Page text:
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July 17, 2014 at 10:30 am #129084
Hi to everyone.
My question is: how do you build your routine during the day and other period ( like season)?
So i try to combine lot of exercises which Bruce give to us in this circle and in other programs, and have a question, is it safe to combine tai chi, and qigong, and bagua walking ( now only at straight line). And are there some rules to follow ?
For example is it ok to combine taichi and dragon and tiger qigong ?
So, everyone, please share your oppinion on this subject, how you build your routine. Pure intuition, or some rules or laws?
And what precautions should be for peoples ( like myself) with mental illnes ?
Thank you a lot, and happy practicing!November 14, 2014 at 1:17 pm #134475
So, whenever I give advice, please keep in mind, that in no way I have achieved mastery nor are any of my qualifications sanctioned. I just share experience.
First thing, I found that in Qi Gong and internal martial arts most is save to train at the same time. I found that some higher level practices are not really that compatible, but it seems that you are not doing such a thing at the moment, right? Also, maybe for me they are not compatible because I don’t understand them well enough.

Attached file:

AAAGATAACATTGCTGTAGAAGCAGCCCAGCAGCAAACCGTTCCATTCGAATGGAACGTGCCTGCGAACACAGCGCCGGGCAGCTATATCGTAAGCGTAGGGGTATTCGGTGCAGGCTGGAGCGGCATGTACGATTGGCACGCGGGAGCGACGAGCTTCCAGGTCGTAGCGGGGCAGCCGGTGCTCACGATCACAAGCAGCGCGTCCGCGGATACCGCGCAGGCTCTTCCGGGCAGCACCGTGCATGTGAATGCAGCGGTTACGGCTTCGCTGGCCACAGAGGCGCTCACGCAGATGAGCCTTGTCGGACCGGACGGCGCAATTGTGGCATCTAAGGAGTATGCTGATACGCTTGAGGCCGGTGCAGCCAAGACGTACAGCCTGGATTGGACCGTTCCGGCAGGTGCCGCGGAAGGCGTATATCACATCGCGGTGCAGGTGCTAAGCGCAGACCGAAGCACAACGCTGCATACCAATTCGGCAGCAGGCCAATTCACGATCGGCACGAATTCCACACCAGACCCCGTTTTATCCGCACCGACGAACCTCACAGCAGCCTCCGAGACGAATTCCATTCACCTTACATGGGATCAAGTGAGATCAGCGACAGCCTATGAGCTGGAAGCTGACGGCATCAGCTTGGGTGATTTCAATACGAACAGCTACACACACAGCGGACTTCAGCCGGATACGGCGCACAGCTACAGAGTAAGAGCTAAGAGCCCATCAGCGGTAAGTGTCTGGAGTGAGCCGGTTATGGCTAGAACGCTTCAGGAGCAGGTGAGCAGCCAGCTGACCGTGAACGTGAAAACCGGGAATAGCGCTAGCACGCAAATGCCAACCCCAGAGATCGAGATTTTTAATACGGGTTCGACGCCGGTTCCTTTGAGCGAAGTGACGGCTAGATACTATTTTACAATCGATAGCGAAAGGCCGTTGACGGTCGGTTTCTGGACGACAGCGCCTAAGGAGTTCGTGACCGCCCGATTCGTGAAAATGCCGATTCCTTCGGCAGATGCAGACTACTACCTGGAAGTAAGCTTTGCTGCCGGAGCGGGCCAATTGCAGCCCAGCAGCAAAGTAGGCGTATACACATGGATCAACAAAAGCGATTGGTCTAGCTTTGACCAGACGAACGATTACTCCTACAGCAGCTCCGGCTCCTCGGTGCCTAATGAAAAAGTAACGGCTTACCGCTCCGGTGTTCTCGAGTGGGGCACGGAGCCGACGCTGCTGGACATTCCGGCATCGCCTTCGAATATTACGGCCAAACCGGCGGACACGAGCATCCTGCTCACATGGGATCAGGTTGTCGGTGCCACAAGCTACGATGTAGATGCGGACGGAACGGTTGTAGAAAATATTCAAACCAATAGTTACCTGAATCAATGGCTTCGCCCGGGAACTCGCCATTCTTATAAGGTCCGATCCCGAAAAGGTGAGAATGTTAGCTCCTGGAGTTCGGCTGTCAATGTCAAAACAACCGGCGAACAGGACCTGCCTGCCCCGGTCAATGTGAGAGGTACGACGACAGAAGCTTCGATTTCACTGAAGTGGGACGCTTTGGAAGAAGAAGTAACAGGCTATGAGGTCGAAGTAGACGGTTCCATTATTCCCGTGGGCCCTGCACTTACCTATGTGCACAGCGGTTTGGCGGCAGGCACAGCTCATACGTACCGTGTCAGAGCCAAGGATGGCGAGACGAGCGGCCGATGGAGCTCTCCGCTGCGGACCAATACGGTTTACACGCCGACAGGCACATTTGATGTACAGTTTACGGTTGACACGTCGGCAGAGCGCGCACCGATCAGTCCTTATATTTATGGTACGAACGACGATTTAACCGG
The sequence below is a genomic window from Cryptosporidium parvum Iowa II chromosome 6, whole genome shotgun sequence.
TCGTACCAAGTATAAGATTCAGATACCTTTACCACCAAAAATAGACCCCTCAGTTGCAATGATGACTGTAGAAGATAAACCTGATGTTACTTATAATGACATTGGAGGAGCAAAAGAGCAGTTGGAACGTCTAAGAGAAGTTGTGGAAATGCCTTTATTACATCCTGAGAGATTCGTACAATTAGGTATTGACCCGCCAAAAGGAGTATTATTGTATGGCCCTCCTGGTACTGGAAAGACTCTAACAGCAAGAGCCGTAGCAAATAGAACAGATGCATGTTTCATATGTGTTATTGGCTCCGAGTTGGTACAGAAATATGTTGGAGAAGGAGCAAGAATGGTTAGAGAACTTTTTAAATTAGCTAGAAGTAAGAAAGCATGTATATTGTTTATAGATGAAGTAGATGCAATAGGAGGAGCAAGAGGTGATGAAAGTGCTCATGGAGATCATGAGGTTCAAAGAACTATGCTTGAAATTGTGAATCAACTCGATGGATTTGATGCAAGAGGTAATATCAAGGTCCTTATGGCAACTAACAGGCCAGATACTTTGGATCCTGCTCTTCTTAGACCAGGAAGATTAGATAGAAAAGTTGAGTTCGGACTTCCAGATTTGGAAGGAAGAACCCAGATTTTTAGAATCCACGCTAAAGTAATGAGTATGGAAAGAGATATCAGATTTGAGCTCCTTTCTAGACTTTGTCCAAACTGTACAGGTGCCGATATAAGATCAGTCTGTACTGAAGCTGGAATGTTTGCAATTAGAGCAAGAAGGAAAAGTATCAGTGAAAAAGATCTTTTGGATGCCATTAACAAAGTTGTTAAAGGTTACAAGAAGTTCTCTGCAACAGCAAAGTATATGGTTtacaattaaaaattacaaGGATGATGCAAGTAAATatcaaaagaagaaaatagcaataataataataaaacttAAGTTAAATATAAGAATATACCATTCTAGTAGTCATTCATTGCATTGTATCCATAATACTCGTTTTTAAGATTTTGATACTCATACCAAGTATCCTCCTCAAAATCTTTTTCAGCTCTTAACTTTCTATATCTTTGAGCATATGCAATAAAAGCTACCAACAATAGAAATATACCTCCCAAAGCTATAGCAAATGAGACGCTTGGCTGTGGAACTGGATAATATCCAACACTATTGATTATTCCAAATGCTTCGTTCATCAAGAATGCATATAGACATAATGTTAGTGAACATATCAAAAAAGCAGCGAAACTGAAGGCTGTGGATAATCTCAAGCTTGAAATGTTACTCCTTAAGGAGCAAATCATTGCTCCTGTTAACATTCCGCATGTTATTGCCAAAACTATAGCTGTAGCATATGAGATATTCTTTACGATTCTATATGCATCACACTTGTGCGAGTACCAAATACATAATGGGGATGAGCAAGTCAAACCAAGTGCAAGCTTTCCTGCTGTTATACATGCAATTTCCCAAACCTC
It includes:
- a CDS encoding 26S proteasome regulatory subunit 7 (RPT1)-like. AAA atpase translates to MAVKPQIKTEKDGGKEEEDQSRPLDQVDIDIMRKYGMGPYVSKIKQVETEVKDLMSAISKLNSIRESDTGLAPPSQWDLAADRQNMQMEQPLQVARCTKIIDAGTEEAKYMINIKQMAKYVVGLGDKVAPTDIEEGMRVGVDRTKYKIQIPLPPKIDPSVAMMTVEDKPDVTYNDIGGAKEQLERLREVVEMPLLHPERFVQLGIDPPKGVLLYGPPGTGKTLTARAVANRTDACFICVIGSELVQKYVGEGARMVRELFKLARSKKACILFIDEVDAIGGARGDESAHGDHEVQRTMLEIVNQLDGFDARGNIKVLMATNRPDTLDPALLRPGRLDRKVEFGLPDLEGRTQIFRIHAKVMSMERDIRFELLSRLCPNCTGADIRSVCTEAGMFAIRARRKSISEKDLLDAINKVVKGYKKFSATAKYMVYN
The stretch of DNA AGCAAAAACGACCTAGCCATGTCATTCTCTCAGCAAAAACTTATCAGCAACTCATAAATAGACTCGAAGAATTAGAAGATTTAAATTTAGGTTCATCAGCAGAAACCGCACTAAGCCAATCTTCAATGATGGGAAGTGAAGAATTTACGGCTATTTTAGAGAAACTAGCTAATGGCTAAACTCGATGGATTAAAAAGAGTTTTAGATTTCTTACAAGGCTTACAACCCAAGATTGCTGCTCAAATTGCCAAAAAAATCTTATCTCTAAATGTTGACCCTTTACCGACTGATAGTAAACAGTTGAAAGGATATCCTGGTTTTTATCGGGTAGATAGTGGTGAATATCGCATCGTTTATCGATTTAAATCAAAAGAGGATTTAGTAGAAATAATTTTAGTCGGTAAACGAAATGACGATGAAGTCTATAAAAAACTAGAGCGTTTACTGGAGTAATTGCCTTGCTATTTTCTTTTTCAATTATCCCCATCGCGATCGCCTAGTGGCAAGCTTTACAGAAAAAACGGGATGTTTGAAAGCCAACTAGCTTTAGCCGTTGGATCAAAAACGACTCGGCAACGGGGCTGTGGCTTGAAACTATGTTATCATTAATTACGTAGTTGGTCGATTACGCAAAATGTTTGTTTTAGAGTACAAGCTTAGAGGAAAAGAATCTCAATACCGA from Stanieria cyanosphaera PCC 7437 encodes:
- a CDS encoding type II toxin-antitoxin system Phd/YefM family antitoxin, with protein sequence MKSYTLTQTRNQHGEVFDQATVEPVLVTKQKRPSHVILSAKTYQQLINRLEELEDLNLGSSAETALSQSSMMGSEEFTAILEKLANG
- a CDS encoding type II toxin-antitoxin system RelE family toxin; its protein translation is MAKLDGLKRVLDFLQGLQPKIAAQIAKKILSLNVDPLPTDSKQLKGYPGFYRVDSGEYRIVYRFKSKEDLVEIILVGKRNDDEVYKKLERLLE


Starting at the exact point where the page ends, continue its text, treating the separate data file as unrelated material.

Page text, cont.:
If you suffer from mental illness (I also did so at some point in my life…actually twice), grounding is of utter importance. It is the most important thing. Work on everything that directs your energy, especially your mental energy to the earth, so you don’t lose contact with reality.
At one point I even used herbology to ground my energy and connect to the earth element – a friend of mine is really good at it (but please, anybody considering such thing, get someone who really really really knows his stuff. Really, I mean it. Really)
If your illness also entails a lack of energy (some mental illnesses produce energy overflow, other the opposite), you need to find a way than to make the energy rise, while staying grounded.
Another thing is to find trustworthy people to share your inner life with, because if you are unstable, they can put things back into a proper perspective again. Always get feedback, don’t get isolated with your inner world.
And, back to the very mundane. I found that good therapist (not psychiatrist) who knows how to help you understand the subconcious will make a lot of things easier, as it helps you identify and remove the problem behind the illness. And even more mundane, it is proven fact that prolonged cardiovascular excersise will have stabilising effects. Go jogging, cycling or if you are fit, swimming for long distance.
Back to programming – I find doing less but better helps. Don’t do to many excersises. Stick to the basics until you got them nailed down. And than revisit them. Work on one or two exercises until they are natural. Then add something more. Take your time. No need to rush. Over time you will find what you need to train at the moment.
And again, I just share my experience. It does not have to apply to you in the same way.